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C  O  V  E  R      S  T  O  R  Y

E WAS AN ORPHAN, pulling himself and his useless legs through the dust with no one in the world to care. He looked up into a man’s face—the only man he’d ever heard of who might help. “Want walk,” he implored. “Want walk!”

Those words so touched Ken Hill that he determined to do whatever he could to give the young boy at his feet—Moses—legs that worked and a future. And not only Moses, but also the 80 other children dragging around a compound near a government school at Kendu Bay, Kenya.

In this malaria-ridden area with an unemployment rate of nearly 90 percent, even the fit struggle for food, and historically there has been an extremely high mortality rate for children with disabilities.

“It was just a collection of children with physical disabilities—no medical attention or other things we take for granted,” recalls Hill, a retired physical therapy instructor, of the sight that greeted him and the three other physical therapists he’d brought with him. They were there at the request of Eric Rajah, a Canadian businessman, and ADRA/Canada to assess the situation and start a treatment unit for the children at the government-run Nyaburi School for the Physically Disabled.

The rehabilitation facility was built and partially equipped by A Better World, the umbrella name for overseas projects of Canadian University College’s Campus Ministries Department. The idea was the brainchild of Rajah and Brian Leavitt, then college/academy chaplain. Canadian missionary and pressman Ted Proud, who worked at Kendu Bay, had told Rajah of the children with disabilities who were one unit in the 500-student public school serving children without disabilities as well. Based on Proud’s observations, Rajah and Leavitt pushed ahead, convicted that even a few individuals working together could alleviate some of the suffering in the world.

As Hill surveyed the children in the compound, he saw that many of the deformities were caused by polio. Although new incidences of polio are practically unknown in industrialized countries, Hill had had a lot of experience with it in the 1950s as a therapist at England’s first national health rehabilitation center. Standing there, Hill realized he was exactly the kind of therapist these children needed.

The Impossible Dream
That was in 1991. Ten years later Hill and his dream for young Moses have been the driving force to accomplish what seems almost impossible: a multifaceted surgery/rehabilitation, education, and primary medical-care program covering more than 150,000 Kenyans in three municipal districts, built on cooperation with the local people and government. In the Kendu Bay and Homa Bay areas, about 3,000 individuals with disabilities now have lives they never dreamed possible after rehabilitation and vocational training that traces its roots to the involvement of Ken and Hazel Hill and A Better World.

More than 200 children have received corrective surgeries; adult as well as child outpatients receive physical rehabilitation plus education or vocational skills; children and adults with disabilities in far-flung villages are visited by 15 local therapists led by Hill and paid by the Kenyan government.

Nearly every year since his first visit Hill has spent about three months at a time working at the Nyaburi school and its rehabilitation center, mostly at his own expense. Through the rest of the year he raises funds for the ministry (channeling most of the money through ADRA/Canada) and enlists other volunteers. “It’s wonderful to start something new,” observes Hill, “but there is no way this could happen without thousands of individuals giving their small donations.”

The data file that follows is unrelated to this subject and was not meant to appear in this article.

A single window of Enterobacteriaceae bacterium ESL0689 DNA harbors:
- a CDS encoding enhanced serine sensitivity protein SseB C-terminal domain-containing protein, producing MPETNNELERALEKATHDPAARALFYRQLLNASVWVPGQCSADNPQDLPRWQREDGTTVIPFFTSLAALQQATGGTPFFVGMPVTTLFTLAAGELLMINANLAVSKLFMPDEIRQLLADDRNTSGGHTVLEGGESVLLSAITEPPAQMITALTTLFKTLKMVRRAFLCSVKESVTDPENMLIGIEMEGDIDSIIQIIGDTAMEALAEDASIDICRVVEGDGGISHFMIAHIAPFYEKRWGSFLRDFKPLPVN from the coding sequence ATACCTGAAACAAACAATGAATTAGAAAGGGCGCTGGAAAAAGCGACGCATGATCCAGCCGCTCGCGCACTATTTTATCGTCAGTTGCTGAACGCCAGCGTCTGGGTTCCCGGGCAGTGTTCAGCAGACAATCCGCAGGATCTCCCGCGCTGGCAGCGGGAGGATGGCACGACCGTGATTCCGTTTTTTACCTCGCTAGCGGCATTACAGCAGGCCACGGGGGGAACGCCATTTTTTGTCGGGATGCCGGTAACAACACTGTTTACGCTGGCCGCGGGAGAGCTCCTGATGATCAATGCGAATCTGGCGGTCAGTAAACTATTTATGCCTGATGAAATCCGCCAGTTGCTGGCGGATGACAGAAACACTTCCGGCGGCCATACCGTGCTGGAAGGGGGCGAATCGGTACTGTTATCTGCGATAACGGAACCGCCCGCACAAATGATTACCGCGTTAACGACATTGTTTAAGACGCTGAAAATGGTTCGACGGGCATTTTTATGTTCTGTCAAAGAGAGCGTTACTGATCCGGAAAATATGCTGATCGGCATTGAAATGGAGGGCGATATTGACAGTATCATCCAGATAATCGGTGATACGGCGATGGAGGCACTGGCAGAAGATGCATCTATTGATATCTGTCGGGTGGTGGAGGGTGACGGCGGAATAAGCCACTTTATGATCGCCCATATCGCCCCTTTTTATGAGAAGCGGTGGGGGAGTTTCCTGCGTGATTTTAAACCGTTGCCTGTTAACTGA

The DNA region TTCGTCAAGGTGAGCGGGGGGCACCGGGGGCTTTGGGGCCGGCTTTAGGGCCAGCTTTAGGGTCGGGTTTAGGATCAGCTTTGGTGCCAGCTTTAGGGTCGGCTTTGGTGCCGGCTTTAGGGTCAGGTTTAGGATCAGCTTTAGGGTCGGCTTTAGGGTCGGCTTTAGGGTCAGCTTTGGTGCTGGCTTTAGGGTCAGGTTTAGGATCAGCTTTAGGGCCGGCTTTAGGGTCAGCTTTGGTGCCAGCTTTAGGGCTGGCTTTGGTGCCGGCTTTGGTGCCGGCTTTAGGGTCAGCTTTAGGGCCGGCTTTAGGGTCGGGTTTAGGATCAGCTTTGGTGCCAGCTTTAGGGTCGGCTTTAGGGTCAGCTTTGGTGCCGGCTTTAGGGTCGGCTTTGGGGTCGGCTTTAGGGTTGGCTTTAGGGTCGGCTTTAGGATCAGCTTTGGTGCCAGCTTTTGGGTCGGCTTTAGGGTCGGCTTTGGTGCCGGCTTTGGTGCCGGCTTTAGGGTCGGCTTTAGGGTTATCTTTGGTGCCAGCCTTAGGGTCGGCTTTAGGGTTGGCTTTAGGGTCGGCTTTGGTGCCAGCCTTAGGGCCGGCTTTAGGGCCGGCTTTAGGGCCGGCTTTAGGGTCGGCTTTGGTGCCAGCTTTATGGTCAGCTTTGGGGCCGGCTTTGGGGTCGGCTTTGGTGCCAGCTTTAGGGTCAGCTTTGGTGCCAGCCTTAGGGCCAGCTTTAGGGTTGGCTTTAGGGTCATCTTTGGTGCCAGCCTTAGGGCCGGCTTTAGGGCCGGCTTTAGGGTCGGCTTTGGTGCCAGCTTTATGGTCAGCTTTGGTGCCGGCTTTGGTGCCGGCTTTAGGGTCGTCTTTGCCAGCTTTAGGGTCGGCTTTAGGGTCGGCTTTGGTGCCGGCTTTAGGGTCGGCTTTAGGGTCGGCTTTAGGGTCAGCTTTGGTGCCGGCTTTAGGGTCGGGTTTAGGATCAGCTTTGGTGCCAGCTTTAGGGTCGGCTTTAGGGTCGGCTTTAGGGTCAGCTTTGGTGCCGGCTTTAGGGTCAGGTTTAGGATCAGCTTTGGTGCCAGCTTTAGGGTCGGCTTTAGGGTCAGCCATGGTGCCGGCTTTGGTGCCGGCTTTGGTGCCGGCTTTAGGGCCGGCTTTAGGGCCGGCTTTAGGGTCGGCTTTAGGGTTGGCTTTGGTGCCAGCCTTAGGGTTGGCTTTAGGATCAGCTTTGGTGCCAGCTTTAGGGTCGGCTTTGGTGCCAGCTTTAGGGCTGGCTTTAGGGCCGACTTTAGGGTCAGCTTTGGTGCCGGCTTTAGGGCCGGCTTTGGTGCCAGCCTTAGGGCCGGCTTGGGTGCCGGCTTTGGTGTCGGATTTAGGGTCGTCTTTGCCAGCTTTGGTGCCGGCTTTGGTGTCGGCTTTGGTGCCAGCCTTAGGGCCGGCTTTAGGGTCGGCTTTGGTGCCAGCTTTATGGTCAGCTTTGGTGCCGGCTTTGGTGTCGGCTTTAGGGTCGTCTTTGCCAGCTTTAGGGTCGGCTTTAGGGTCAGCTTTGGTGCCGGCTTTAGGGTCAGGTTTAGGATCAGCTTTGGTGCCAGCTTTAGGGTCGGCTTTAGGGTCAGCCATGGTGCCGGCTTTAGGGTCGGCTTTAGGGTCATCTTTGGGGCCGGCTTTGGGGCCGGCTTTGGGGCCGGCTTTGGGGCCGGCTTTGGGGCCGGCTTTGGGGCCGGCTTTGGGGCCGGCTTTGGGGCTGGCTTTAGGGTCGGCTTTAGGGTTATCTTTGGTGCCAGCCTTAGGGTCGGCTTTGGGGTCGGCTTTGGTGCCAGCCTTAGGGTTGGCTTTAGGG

Among the volunteers have been Hill’s colleagues, physical therapy interns and supervisors from Andrews University (where Hill’s daughter taught in the physical therapy program). Members of the Canadian University College campus church—Darrell and Lynda Krenzler—used their vacation and vocational skills to design rehabilitation equipment from durable local materials. Even a Red Deer, Alberta, physical therapist with no Adventist connections (except that she heard about A Better World while taking the marital and family therapy program under the auspices of Loma Linda University on the campus of Canadian University College) worked for two weeks at Kendu Bay as part of her African vacation.

An Ongoing Partnership
Local involvement and talent are critical to the Kendu Bay project. The project is now comprised of: (1) food, housing, and support for the disabled unit of the Nyaburi School for the Physically Disabled (for children 6-16); (2) a rehabilitation unit on the grounds of the school; and (3) a community-based rehabilitation (CBR) program that sees 15 local therapists going out into the villages of three districts, including Homa Bay.

The CBR program is by any standard a great success. Not only is it one of the primary medical services for three municipal districts, it has been a major force in turning around community attitudes toward people with disabilities. In 1994 Hill was asked by the Kenya Ministry of Health to implement a World Health Organization program in CBR. Today there are 15 therapists, trained by Hill, following the structure and procedure he put in place, and paid by the Kenyan government. These therapists have in turn trained front-line advocates for people with disabilities in hundreds of villages.

Ten Years of Progress

Over the past 10 years A Better World has been involved in the following community/humanitarian projects around the world:

1990—Physical therapy center established in Kendu Bay, Kenya.

1991—Emergency medical examination room established at Scheer Memorial Hospital in Banepa, Nepal.

1992—Corrective surgery provided for 75 children in Kendu Bay.

1993—Medical clinic and care for 90 children in Somalia, with health and family training for mothers.

1994—Medical clinic established in Pothanagama, Sri Lanka.

1995—Anatha Ashram orphanage and family planning clinic in Hosur, India, completed and services expanded.

1996—Bridge in Thailand reconstructed.